Publication Type
Article
Date
Apr-2000
Author
J. Leppilahti
S. Lähde
K. Forsman
J. Kangas
K. Kauranen
S. Orava
Author Affiliation
Department of Surgery, Oulu University Hospital, Finland.
Source
Foot Ankle Int. 2000 Apr;21(4):330-5
Date
Apr-2000
Language
English
Publication Type
Article
Keywords
Achilles Tendon - injuries - surgery
Adult
Anatomy, Cross-Sectional
Athletic Injuries - pathology - physiopathology - surgery
Chi-Square Distribution
Exercise Therapy
Female
Follow-Up Studies
Foot - physiopathology
Humans
Immobilization
Isometric Contraction - physiology
Leg - pathology - physiopathology
Male
Middle Aged
Muscle Contraction - physiology
Muscle, Skeletal - pathology - physiopathology
Rupture
Tomography, X-Ray Computed
Torque
Weight-Bearing
Abstract
The object was to study the relationships between calf muscle size and strength in 85 patients an average of 3.1 years after repair of achilles tendon rupture. The isokinetic calf muscle strength results were excellent or good for 73% of the patients, whereas calf muscle size was normal in only 30%. The average plantar flexion peak torque per unit muscle cross-sectional area was higher on the injured side than on the uninjured side. The average calf muscle cross-sectional area deficit was 15+/-9% (p
PubMed ID
10808974 View in PubMed
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Tibial bone density, cross-sectional geometry and strength in Finnish pet rabbits: a peripheral quantitative computed tomography study.

https://arctichealth.org/en/permalink/ahliterature295842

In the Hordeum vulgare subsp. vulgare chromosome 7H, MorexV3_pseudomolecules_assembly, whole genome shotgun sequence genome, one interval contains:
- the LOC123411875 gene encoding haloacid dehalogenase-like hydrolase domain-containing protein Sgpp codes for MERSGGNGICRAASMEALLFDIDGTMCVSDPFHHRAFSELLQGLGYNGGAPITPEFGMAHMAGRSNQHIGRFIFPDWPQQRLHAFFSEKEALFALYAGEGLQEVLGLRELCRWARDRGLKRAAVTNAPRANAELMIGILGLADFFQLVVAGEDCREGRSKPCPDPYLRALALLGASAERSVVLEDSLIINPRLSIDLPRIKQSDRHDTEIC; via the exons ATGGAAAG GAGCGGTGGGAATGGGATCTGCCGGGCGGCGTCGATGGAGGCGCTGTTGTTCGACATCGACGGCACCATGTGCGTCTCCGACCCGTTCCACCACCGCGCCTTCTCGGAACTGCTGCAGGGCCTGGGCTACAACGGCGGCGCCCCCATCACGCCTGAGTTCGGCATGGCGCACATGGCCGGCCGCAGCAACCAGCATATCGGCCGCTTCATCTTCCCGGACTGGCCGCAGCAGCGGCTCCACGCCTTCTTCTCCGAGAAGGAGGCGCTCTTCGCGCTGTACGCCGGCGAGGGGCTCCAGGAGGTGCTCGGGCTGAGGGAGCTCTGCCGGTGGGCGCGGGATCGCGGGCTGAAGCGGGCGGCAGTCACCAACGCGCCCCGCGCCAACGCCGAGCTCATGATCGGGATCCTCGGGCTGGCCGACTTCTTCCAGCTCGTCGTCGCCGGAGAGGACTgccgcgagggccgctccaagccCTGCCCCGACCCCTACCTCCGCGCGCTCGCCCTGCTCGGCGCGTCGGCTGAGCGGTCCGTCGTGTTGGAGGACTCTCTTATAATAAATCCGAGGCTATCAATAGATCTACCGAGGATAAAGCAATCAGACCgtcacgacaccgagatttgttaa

Source
Vet Rec. 2018 Sep 29; 183(12):382
Publication Type
Journal Article
Date
Sep-29-2018
Author
Johanna Mäkitaipale
Harri Sievänen
Outi Laitinen-Vapaavuori
Author Affiliation
Department of Equine and Small Animal Medicine, Faculty of Veterinary Medicine, University of Helsinki, Helsinki, Finland.
Source
Vet Rec. 2018 Sep 29; 183(12):382
Date
Sep-29-2018
Language
English
Publication Type
Journal Article
Keywords
Anatomy, Cross-Sectional
Animals
Bone Density
Female
Finland
Male
Pets
Rabbits
Tibia - anatomy & histology - physiology
Tomography, X-Ray Computed - veterinary
Abstract
Rabbit bones are brittle and prone to fissure formation. Radiographs of very young and old rabbits are often indicative of decreased bone density. The aim of this study was to investigate the tibial bone parameters in pet rabbits, and their association with age, sex, castration and dental disease. Eighty-seven (43 female/5 spayed, 44 male/19 castrated) pet rabbits (mean age 2.6 years, range 0.3-9.3 years) of various breeds were studied, of which 37 had dental disease. Right tibiae were scanned with peripheral quantitative CT at the distal (4percent) and mid-shaft sites (50percent of the tibial length). Analysed bone parameters included the total cross-sectional area, cortical bone area and density, trabecular bone density and strength-strain index. The mean diaphyseal cortical density was high (about 1400?mg/cm3) in comparison to many other species. Within the studied age range, age was weakly but positively associated with diaphyseal cortical density, with the juvenile rabbits clearly showing the lowest values. There was no tendency for age-related decrease in trabecular or cortical bone density at least up to six years of age. Neither were sex, castration nor dental disease associated with decreased tibial bone density.
PubMed ID
29960983 View in PubMed
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[XVII International Conference on Plastination (July, 14-18, 2014, St. Petersburg)].

https://arctichealth.org/en/permalink/ahliterature265711
Source
Morfologiia. 2015;147(2):100-1
Publication Type
Article
Date
2015

8 records – page 1 of 1.